No air attacks were made against Akyab on day six of Powder Horn, but days seven through nine saw heavy attacks with large numbers of escorts. Total sorties were 22 Zeros, 203 Oscars, 92 Nates, 45 Lilys, 6 Sonias, and 32 Sallys vs. 459 CAP sorties. No hits were scored. Akyab supplies had built up [to 26,531] and the transports had two days of unloading left. Engineers had managed to expand Akyab’s primitive port facilities further and this accelerated the supply transfers to shore. Smaller raids over the next three days seemed to indicate that Japanese air strength was waning; the only shipping damage suffered was a bomb hit by a lone search plane that had eluded CAP cover. On day 13 the carriers and transports withdrew and began the return transit to Colombo and Madras respectively.
On 3/26/43, the transports began reloading at Madras for a second supply run to Akyab. The carriers took on replacement aircraft at Colombo that had been ferried in in advance of the operation, and aircraft mechanics labored to return damaged air frames to service. Although no shipping targets had been available, the fighter pilots were gaining combat experience even more rapidly than they had in the Solomons fighting and US naval commanders’ objections to investing scarce carriers to this operation were softening. Their resolve was to harden again two days after the carriers and transports returned to Akyab. On 4/3/43, the pilot of a Sally that had been severely damaged by AA fire managed to crash his flaming plane onto the aft section of the Hornet’s flight deck. Casualties were heavy and the Hornet’s airborne CAP and ASW patrol aircraft had to divert to other carriers or air bases. Although the ship was in no danger of sinking [Sys 24, Flot 30, Eng 9] it was clear that carrier support of Powder Horn had been reduced at least temporarily by a third. But the British had promised to give damaged US carriers in Colombo’s shipyard and there was every expectation that the Hornet could be repaired and returned to service in a month or two.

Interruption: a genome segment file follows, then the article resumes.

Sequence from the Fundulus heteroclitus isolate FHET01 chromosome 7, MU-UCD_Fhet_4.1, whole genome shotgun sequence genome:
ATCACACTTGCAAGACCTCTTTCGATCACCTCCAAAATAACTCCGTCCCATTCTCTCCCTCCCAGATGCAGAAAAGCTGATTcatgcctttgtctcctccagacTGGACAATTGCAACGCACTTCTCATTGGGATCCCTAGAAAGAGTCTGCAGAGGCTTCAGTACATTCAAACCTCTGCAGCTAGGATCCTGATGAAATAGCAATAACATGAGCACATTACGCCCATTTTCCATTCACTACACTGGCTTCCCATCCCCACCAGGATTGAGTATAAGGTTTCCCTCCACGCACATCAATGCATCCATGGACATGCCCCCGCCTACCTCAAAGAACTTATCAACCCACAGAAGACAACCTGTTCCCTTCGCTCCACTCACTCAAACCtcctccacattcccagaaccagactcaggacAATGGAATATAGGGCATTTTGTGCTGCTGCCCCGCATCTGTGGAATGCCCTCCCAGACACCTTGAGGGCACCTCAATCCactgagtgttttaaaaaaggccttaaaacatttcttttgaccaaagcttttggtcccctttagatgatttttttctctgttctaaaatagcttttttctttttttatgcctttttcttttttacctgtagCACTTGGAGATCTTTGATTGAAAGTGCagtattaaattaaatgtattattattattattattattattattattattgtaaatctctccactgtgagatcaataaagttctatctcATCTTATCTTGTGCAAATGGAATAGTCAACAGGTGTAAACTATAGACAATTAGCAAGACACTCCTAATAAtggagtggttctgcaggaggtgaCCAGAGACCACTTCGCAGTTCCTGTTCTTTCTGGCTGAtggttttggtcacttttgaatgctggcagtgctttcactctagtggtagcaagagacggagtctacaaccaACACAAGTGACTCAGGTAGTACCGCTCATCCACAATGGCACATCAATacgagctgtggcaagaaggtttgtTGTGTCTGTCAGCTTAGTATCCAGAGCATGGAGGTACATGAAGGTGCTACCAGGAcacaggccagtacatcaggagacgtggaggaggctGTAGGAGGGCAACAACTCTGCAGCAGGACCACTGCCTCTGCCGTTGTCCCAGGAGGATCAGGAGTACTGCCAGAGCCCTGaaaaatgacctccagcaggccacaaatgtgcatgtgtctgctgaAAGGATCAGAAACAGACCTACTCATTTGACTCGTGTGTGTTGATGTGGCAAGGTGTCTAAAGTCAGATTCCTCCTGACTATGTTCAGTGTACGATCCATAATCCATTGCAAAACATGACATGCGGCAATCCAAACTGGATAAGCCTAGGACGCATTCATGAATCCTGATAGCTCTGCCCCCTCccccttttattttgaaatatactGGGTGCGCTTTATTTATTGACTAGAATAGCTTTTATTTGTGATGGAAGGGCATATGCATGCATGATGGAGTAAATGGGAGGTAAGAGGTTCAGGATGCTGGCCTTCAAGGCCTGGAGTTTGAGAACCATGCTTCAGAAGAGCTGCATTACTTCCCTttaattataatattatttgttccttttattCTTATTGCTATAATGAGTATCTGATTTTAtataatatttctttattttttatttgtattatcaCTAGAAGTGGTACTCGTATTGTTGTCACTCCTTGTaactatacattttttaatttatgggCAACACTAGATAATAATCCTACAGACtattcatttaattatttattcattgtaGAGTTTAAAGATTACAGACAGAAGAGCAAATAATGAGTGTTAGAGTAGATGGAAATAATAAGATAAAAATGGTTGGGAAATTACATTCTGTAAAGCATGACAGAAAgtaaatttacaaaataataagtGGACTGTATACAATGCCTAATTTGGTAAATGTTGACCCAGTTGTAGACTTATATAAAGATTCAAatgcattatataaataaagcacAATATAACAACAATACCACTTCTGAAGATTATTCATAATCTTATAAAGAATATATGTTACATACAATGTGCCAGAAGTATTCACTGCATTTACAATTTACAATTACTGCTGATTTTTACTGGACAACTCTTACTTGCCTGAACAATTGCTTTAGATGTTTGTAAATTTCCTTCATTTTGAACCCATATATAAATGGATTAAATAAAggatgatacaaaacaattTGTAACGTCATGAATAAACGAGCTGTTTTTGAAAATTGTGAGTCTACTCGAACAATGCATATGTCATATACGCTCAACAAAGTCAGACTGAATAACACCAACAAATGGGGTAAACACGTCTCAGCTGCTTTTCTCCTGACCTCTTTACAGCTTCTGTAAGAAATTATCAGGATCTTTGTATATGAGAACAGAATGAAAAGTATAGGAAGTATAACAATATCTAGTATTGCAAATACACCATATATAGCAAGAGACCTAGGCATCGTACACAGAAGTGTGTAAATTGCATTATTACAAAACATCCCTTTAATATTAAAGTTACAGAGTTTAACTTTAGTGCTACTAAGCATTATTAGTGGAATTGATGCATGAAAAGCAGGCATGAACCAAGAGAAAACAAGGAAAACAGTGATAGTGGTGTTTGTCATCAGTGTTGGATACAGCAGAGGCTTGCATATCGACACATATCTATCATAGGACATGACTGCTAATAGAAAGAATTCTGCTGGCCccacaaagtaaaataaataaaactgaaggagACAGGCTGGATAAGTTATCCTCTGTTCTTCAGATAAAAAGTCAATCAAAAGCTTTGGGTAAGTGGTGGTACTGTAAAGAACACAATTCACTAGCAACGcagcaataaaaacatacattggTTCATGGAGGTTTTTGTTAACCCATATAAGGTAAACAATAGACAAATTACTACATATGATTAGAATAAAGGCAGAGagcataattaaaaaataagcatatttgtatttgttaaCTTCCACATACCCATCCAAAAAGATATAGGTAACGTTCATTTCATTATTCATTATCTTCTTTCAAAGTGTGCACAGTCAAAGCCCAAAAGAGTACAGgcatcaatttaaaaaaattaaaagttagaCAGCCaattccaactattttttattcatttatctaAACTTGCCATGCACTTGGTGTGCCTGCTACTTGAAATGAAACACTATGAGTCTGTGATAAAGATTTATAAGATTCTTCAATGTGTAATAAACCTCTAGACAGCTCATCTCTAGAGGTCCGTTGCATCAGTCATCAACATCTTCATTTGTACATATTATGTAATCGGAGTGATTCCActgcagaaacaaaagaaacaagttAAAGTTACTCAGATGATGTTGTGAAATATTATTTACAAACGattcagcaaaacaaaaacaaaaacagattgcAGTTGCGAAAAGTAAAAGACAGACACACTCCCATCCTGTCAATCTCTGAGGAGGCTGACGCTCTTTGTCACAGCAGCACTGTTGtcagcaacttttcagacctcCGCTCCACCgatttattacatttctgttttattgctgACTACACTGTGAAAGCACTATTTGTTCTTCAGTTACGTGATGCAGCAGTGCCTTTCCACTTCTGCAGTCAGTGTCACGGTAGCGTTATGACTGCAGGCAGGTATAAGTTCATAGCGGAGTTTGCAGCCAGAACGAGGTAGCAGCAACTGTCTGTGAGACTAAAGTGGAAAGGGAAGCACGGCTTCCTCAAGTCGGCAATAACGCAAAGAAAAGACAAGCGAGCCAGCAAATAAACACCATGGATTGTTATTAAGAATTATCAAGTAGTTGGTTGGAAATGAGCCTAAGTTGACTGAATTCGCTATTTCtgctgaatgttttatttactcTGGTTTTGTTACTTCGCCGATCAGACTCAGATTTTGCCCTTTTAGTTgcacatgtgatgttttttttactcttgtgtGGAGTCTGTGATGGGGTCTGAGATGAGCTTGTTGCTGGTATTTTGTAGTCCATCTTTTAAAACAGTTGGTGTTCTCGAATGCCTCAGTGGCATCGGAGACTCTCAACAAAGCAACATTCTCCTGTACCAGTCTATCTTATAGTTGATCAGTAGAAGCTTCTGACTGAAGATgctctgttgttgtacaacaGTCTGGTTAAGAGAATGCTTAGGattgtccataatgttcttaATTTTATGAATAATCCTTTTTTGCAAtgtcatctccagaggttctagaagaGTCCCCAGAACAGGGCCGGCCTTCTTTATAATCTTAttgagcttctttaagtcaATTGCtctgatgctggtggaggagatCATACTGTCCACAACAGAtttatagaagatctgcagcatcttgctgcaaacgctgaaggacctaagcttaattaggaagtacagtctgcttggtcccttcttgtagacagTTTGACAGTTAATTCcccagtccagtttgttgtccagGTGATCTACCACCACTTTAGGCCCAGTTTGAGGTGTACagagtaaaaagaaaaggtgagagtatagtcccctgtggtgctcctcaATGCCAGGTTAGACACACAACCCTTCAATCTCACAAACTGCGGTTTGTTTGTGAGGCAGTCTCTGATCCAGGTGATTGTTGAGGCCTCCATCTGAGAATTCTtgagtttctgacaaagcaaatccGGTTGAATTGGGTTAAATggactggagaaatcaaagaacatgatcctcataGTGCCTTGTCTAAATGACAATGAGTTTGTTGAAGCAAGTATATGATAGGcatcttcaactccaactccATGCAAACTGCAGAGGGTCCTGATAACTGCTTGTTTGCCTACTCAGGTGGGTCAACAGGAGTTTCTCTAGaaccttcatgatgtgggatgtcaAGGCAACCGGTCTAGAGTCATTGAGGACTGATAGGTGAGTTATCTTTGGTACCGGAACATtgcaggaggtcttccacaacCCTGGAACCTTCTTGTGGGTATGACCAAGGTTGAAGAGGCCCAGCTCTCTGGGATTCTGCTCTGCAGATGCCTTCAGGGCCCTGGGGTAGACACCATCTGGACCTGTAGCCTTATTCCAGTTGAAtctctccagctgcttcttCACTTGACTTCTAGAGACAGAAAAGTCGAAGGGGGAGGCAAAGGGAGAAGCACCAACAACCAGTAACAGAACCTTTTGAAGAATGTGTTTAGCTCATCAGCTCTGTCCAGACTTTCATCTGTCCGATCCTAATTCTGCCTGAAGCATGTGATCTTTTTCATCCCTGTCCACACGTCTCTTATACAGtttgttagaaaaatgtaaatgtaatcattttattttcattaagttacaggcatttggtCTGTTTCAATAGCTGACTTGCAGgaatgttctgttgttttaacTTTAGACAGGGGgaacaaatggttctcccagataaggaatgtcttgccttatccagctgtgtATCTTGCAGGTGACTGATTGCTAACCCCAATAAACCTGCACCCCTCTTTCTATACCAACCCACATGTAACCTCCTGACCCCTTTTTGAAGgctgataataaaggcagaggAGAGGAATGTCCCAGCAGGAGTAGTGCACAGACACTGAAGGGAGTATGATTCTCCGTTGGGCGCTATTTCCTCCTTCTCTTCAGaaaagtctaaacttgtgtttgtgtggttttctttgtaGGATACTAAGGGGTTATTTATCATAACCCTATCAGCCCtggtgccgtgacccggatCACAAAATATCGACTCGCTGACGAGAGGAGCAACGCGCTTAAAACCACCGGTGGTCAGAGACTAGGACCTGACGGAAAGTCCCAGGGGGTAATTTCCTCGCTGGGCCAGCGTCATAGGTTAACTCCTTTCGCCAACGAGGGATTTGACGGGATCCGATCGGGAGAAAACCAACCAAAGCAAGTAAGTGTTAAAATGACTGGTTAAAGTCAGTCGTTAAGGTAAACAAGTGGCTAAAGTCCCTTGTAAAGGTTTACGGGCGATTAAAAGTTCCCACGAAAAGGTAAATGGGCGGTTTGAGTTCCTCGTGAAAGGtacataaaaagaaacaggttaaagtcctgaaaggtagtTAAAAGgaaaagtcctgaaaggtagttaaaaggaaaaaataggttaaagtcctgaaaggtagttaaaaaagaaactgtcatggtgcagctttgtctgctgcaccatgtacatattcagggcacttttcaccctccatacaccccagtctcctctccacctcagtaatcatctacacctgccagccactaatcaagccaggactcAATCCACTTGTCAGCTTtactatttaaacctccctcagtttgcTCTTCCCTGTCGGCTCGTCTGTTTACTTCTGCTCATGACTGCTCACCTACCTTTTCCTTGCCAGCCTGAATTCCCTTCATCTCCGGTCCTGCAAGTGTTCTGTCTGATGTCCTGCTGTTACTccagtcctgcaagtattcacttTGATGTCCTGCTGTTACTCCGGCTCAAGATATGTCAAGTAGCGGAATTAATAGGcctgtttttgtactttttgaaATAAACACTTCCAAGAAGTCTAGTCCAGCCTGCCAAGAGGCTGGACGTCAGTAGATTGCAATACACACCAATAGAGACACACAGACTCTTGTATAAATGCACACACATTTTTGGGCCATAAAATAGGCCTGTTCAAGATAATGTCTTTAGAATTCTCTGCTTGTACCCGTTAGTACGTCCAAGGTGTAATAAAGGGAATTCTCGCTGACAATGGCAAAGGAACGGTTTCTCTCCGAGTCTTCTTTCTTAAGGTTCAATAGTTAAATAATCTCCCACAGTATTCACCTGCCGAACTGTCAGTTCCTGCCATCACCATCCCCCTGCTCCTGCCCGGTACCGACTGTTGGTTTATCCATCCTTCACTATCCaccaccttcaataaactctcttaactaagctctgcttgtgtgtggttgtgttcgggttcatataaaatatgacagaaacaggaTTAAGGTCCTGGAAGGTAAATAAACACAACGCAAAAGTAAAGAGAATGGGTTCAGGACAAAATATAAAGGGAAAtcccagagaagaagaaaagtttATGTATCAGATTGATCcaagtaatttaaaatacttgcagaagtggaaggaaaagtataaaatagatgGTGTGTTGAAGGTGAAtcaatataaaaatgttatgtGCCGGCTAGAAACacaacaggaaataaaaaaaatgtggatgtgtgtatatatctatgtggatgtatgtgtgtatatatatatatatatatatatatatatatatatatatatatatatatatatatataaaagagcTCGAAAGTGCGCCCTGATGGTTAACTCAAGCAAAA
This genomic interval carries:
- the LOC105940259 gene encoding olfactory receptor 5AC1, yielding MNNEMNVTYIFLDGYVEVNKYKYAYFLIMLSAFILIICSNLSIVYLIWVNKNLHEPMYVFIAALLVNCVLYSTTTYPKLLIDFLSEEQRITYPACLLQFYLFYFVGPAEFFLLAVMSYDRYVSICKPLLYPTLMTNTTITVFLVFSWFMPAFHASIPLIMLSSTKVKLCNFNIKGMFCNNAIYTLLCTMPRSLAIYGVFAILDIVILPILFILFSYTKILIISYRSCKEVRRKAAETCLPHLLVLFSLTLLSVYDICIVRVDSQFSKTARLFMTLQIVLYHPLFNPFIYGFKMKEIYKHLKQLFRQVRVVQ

The weaknesses in Powder Horn became evident when the ships withdrew after unloading. As soon as the carriers were outside of effective land based support, a strike by Betties and Zeros from Port Blair put two torpedoes into the damaged Hornet. The wounded carrier was in grave danger [Sys 61, Flot 40, Eng 32, Fire 4]; the risk of another successful air strike against her the next day influenced the task force commander to order best speed away from the Japanese air base and toward the safety of Colombo. But the increased hydrodynamic loads on the Hornet’s weakened bulkheads caused more failures and flooding and efforts to keep the ship afloat finally failed three days later.
With only two carriers left to support Akyab’s continuing supply convoy needs CINCPAC requested permission to suspend Powder Horn until all available CVEs and possibly an additional fleet carrier could be transferred but British government pressure again won out and ADM Kimmel was directed to continue the operation with the assets available. By concentrating bombing raids on the nearby Japanese airfields beginning a few days before the expected departure of the transport ships, a repeat of the Hornet disaster was avoided. Hugging the Burmese and Indian coasts until out of torpedo bomber range of Port Blair also helped although this added to the return transit time. Powder Horn did achieve its objective of restarting the stalled British and Indian drive through Burma.